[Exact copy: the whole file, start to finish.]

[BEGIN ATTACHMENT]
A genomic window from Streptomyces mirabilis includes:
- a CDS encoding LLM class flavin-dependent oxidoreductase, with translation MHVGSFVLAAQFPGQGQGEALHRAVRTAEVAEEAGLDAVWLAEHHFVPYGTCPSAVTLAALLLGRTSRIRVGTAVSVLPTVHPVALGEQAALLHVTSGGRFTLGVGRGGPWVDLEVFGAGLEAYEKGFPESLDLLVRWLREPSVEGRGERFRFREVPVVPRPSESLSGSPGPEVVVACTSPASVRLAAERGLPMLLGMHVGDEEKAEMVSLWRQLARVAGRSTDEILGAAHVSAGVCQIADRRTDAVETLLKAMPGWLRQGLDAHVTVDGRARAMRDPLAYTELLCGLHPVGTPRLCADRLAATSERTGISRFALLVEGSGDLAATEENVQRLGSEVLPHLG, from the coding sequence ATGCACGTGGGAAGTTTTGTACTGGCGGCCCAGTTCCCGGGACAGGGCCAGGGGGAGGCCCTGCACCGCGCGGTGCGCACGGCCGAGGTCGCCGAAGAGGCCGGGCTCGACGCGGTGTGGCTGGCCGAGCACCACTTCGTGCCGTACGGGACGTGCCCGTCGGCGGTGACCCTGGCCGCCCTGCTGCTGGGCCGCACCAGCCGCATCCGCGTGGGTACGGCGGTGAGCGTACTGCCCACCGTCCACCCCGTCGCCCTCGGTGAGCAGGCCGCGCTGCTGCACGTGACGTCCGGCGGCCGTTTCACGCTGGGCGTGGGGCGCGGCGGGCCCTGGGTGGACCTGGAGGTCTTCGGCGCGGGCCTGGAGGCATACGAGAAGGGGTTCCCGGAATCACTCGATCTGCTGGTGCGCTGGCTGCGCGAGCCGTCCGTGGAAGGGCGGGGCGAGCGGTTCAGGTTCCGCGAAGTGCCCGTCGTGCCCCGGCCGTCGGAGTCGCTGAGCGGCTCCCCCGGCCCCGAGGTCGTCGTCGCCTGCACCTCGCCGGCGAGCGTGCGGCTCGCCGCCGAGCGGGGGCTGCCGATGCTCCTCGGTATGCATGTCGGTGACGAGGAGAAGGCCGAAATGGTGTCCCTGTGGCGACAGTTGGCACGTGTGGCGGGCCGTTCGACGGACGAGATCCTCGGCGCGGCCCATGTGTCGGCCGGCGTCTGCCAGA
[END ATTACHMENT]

A genomic window from Streptomyces mirabilis includes:
- a CDS encoding LLM class flavin-dependent oxidoreductase, with translation MHVGSFVLAAQFPGQGQGEALHRAVRTAEVAEEAGLDAVWLAEHHFVPYGTCPSAVTLAALLLGRTSRIRVGTAVSVLPTVHPVALGEQAALLHVTSGGRFTLGVGRGGPWVDLEVFGAGLEAYEKGFPESLDLLVRWLREPSVEGRGERFRFREVPVVPRPSESLSGSPGPEVVVACTSPASVRLAAERGLPMLLGMHVGDEEKAEMVSLWRQLARVAGRSTDEILGAAHVSAGVCQIADRRTDAVETLLKAMPGWLRQGLDAHVTVDGRARAMRDPLAYTELLCGLHPVGTPRLCADRLAATSERTGISRFALLVEGSGDLAATEENVQRLGSEVLPHLG, from the coding sequence ATGCACGTGGGAAGTTTTGTACTGGCGGCCCAGTTCCCGGGACAGGGCCAGGGGGAGGCCCTGCACCGCGCGGTGCGCACGGCCGAGGTCGCCGAAGAGGCCGGGCTCGACGCGGTGTGGCTGGCCGAGCACCACTTCGTGCCGTACGGGACGTGCCCGTCGGCGGTGACCCTGGCCGCCCTGCTGCTGGGCCGCACCAGCCGCATCCGCGTGGGTACGGCGGTGAGCGTACTGCCCACCGTCCACCCCGTCGCCCTCGGTGAGCAGGCCGCGCTGCTGCACGTGACGTCCGGCGGCCGTTTCACGCTGGGCGTGGGGCGCGGCGGGCCCTGGGTGGACCTGGAGGTCTTCGGCGCGGGCCTGGAGGCATACGAGAAGGGGTTCCCGGAATCACTCGATCTGCTGGTGCGCTGGCTGCGCGAGCCGTCCGTGGAAGGGCGGGGCGAGCGGTTCAGGTTCCGCGAAGTGCCCGTCGTGCCCCGGCCGTCGGAGTCGCTGAGCGGCTCCCCCGGCCCCGAGGTCGTCGTCGCCTGCACCTCGCCGGCGAGCGTGCGGCTCGCCGCCGAGCGGGGGCTGCCGATGCTCCTCGGTATGCATGTCGGTGACGAGGAGAAGGCCGAAATGGTGTCCCTGTGGCGACAGTTGGCACGTGTGGCGGGCCGTTCGACGGACGAGATCCTCGGCGCGGCCCATGTGTCGGCCGGCGTCTGCCAGA